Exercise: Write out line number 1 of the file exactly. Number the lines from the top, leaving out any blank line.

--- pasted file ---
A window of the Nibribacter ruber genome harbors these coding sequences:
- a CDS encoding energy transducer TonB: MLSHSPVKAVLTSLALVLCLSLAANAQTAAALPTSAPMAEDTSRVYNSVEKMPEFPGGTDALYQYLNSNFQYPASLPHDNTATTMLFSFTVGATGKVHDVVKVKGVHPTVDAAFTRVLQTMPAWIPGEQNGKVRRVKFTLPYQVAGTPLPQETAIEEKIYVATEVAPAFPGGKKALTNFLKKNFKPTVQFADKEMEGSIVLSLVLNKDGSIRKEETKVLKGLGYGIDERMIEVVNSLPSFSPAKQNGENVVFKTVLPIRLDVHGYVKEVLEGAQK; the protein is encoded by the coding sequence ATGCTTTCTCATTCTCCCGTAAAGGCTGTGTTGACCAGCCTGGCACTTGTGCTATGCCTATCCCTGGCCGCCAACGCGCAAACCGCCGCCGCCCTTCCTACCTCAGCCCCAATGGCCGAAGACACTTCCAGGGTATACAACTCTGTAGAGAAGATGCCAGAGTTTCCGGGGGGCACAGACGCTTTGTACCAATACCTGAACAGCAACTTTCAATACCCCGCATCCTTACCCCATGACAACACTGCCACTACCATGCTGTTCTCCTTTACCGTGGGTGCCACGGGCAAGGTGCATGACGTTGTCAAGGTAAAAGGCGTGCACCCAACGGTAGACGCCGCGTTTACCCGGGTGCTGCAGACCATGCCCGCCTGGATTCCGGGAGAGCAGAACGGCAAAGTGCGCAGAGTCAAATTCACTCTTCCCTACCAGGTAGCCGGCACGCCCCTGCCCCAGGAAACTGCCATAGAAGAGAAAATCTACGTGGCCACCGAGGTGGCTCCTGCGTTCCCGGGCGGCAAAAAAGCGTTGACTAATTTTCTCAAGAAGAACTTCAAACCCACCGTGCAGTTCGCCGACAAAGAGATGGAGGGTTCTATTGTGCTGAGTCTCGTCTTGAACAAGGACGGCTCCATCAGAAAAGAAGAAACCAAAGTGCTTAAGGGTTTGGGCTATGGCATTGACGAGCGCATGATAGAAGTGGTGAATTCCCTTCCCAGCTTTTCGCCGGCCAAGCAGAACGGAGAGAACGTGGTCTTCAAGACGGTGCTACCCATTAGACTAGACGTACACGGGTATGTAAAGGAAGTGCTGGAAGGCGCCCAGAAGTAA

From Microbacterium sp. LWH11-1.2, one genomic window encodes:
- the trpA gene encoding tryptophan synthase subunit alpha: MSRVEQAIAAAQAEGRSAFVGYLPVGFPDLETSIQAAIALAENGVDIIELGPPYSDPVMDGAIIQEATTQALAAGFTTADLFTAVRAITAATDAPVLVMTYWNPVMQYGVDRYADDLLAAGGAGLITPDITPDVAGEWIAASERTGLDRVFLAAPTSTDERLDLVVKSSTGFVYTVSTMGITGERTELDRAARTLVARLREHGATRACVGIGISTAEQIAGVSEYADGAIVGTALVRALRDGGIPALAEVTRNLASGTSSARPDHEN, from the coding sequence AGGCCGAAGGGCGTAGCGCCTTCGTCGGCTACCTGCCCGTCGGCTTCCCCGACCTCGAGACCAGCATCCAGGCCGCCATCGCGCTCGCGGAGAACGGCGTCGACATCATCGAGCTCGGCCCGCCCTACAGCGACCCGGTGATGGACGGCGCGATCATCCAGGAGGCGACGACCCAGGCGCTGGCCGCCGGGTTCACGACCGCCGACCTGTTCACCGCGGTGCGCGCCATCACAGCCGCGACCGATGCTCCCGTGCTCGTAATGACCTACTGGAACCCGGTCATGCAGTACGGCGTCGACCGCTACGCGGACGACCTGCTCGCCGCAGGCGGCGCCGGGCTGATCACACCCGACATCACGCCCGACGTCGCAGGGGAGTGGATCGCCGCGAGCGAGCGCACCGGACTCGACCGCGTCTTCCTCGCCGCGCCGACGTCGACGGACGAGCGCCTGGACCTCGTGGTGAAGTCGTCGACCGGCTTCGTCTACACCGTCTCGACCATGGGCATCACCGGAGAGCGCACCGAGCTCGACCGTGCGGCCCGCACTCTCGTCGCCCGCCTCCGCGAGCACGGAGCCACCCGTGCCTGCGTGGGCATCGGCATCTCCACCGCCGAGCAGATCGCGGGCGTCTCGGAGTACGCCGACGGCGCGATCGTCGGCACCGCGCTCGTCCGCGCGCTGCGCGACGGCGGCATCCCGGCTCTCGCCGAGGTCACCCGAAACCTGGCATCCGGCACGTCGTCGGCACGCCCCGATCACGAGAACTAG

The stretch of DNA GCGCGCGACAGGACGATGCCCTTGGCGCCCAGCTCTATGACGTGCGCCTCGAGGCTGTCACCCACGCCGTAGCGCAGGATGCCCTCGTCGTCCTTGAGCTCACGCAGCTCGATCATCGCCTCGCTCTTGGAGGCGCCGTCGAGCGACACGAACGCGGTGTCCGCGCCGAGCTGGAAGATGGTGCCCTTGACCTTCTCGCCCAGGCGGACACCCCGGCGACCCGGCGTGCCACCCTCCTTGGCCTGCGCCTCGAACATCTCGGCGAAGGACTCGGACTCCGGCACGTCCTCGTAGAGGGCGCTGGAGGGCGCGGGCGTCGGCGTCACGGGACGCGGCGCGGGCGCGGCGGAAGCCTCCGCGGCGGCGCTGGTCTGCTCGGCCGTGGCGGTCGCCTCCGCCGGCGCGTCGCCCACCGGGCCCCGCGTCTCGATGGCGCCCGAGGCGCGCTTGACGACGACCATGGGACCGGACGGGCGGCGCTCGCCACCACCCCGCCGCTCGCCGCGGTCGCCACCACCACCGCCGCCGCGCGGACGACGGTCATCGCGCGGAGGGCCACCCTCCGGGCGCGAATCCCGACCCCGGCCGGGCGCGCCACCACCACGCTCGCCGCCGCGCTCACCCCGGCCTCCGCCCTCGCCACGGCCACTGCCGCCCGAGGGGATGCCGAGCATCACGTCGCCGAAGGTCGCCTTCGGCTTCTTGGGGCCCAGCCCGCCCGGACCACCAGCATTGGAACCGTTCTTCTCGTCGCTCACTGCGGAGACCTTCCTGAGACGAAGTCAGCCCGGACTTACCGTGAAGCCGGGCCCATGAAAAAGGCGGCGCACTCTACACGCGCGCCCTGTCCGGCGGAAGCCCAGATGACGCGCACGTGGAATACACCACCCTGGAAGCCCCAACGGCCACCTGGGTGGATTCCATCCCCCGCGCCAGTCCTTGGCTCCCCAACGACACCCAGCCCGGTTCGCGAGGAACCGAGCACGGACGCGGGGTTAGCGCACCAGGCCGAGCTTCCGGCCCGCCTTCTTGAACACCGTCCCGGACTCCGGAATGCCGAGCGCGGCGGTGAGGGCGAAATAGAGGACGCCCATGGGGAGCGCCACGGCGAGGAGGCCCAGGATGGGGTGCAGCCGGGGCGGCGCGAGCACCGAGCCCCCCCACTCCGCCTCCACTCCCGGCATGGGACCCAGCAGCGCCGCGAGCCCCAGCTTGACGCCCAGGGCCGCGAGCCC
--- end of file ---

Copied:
A window of the Nibribacter ruber genome harbors these coding sequences: